Focus On

EXPROPRIATION - Entitlement - Compensable interests - Injurious affection

Tuesday, June 16, 2020 @ 9:14 AM  


Lexis Advance® Quicklaw®
Appeal by the defendant TransLink from a summary trial arising from a class action proceeding. The summary trial judge awarded compensation to the respondent plaintiffs for injurious affection to their real property interests caused by the construction of the Canada Line on Cambie Street between November 2005 and July 2009. All three respondents operated businesses in leased premises on Cambie Street. They commenced the action in 2008 for damages for nuisance. In 2009, they filed an amended statement of claim seeking damages for injurious affection. The respondent Gautam advanced a claim for loss of value to his leasehold interest for the fiscal year 2006. Dubberley advanced a claim for loss of value to the leasehold interest for the fiscal years 2007 and 2008. Festival Cinemas advanced a claim for loss of value to the leasehold interest for the fiscal years 2007 to 2009. The judge held the respondents had established unreasonable interference that persisted beyond July 2008, one year prior to amendment of the claim. The judge concluded that the respondents were entitled to compensation for injuries sustained to the value of their leasehold interests at any point in time during the construction of the Canada Line. The judge held that no part of the respondents’ claims was barred because the damage referred to in the limitation clause was the totality of the loss that formed the claim for compensation. In his view, the damage was not complete until the unreasonable interference ended, which he found was within the limitation period for all three respondents.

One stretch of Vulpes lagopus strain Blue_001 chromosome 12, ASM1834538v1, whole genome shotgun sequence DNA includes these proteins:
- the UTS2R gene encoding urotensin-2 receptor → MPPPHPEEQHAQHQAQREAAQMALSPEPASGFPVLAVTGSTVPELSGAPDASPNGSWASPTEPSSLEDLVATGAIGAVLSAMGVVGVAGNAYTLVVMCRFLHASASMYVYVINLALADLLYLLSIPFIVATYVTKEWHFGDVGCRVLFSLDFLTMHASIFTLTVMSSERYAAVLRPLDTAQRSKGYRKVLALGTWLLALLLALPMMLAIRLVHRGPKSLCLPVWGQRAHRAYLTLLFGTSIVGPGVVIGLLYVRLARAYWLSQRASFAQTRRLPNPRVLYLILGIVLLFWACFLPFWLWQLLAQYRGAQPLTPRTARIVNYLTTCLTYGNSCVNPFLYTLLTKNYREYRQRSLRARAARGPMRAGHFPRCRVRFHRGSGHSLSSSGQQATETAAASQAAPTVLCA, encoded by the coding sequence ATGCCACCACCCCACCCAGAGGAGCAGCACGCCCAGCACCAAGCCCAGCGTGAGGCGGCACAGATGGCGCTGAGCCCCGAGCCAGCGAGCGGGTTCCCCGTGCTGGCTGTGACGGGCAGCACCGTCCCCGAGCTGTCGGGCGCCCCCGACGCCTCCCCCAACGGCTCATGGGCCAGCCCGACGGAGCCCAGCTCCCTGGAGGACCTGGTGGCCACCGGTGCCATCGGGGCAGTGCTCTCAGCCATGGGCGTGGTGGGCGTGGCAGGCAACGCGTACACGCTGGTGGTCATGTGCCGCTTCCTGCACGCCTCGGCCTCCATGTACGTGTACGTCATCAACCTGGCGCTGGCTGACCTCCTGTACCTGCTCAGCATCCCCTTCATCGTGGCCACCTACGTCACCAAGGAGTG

HELD: Appeal allowed. The claim by Gautam was dismissed. New trial ordered on whether the appellant unreasonably interfered with the use and enjoyment of lands leased by Dubberley and Festival Cinemas after July 17, 2008, and their entitlement to compensation. The judge erred in his interpretation of the limitation period in s.42(1) of the Expropriation Act and in his analysis of unreasonable interference. There were also methodological weaknesses in his approach to the assessment of damages. The respondents could claim only in respect of the diminution in the value of their leasehold interests from July 2008 onward. The limitation provision of the Expropriation Act barred claims for damage suffered before July 2008. Therefore, Gautam’s claim was fully barred and the claims of Dubberley and Festival Cinemas were partially barred. It was not enough to find that the construction of the Canada Line caused a significant and prolonged interference for all businesses in the area. The judge effectively converted the issue of unreasonableness into a common, class‑wide issue. The judge’s analysis of unreasonable interference was subsumed entirely within his analysis on the limitation period and appeared to be directed solely at showing that unreasonable interference persisted beyond July 2008. At no point did the judge assess the unique circumstances of each business, nor did he arrive at a specific finding on when the unreasonable interference began and ended which was a critical omission. The judge’s failure to conduct an individualized assessment of unreasonable interference for each respondent and to determine when such unreasonable interference began and ended, relying on the appropriate factors, was an error requiring a new trial. There were serious flaws in the judge’s approach to assessing the impact of the construction on the market value of the plaintiffs’ leasehold interests. The evidence did not support the judge’s method for calculating reduction in market rent. The judge substantially disregarded the role of lease renewals during the construction. By substantially ignoring the mid‑construction lease renewals, the judge awarded compensation that was inconsistent with the principles underlying a claim in injurious affection. Instead of compensating Gautam and Dubberley for the loss of market value in their leasehold interests, he potentially awarded them compensation for the premium on market value that they agreed to pay.

Gautam (c.o.b. Cambie General Store) v. Canada Line Rapid Transit Inc., [2020] B.C.J. No. 790, British Columbia Court of Appeal, H. Groberman, S. Stromberg-Stein and S.A. Griffin JJ.A., May 13, 2020. Digest No. TLD-June152020003